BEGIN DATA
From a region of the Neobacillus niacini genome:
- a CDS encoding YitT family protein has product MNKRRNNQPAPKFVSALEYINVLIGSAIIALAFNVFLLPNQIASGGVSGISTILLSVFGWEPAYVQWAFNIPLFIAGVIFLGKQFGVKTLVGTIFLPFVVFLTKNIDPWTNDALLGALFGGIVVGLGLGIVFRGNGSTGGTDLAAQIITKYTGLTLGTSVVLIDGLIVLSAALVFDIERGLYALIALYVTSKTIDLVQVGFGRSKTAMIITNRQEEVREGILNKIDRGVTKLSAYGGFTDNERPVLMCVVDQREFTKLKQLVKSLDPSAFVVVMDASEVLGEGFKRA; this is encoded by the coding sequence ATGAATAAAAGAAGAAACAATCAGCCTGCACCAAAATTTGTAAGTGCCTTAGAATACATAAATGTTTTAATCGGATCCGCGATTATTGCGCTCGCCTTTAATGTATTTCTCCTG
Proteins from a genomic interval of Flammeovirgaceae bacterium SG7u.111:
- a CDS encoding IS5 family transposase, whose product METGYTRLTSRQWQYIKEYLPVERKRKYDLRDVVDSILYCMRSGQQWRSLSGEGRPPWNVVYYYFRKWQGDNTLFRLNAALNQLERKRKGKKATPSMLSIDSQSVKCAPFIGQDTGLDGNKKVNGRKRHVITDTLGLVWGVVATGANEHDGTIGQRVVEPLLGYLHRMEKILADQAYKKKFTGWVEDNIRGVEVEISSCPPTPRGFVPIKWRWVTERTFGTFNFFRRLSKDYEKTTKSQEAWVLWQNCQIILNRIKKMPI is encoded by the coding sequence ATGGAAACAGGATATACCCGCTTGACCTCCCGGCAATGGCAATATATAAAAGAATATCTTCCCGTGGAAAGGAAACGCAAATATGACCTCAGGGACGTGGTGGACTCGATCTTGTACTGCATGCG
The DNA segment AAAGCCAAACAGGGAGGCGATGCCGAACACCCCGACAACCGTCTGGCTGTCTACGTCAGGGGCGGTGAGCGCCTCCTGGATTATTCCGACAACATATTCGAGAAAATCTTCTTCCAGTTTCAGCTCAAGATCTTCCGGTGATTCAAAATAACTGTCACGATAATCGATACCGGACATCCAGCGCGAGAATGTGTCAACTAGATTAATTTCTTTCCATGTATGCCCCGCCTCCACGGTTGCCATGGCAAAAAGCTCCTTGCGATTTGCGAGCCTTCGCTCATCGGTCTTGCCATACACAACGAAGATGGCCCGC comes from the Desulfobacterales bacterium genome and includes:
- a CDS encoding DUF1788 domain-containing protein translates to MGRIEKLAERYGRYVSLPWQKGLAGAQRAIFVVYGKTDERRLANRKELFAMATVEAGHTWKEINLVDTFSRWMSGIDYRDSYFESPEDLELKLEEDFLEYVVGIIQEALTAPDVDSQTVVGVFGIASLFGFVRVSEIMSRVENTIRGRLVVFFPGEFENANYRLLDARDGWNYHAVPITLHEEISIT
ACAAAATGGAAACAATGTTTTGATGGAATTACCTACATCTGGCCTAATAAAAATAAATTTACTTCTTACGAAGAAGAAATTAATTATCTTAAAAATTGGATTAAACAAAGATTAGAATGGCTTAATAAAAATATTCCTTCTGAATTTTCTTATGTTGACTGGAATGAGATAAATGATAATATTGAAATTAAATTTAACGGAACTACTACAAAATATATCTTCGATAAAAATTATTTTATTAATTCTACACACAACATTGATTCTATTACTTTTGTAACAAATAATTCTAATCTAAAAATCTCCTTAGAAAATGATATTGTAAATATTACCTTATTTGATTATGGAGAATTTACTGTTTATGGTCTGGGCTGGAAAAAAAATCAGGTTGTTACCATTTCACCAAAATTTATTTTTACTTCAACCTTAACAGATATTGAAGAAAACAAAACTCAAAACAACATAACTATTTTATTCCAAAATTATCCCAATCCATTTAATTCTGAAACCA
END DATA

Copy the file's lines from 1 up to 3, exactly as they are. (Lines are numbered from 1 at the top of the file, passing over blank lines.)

From a region of the Neobacillus niacini genome:
- a CDS encoding YitT family protein has product MNKRRNNQPAPKFVSALEYINVLIGSAIIALAFNVFLLPNQIASGGVSGISTILLSVFGWEPAYVQWAFNIPLFIAGVIFLGKQFGVKTLVGTIFLPFVVFLTKNIDPWTNDALLGALFGGIVVGLGLGIVFRGNGSTGGTDLAAQIITKYTGLTLGTSVVLIDGLIVLSAALVFDIERGLYALIALYVTSKTIDLVQVGFGRSKTAMIITNRQEEVREGILNKIDRGVTKLSAYGGFTDNERPVLMCVVDQREFTKLKQLVKSLDPSAFVVVMDASEVLGEGFKRA; this is encoded by the coding sequence ATGAATAAAAGAAGAAACAATCAGCCTGCACCAAAATTTGTAAGTGCCTTAGAATACATAAATGTTTTAATCGGATCCGCGATTATTGCGCTCGCCTTTAATGTATTTCTCCTG
Proteins from a genomic interval of Flammeovirgaceae bacterium SG7u.111: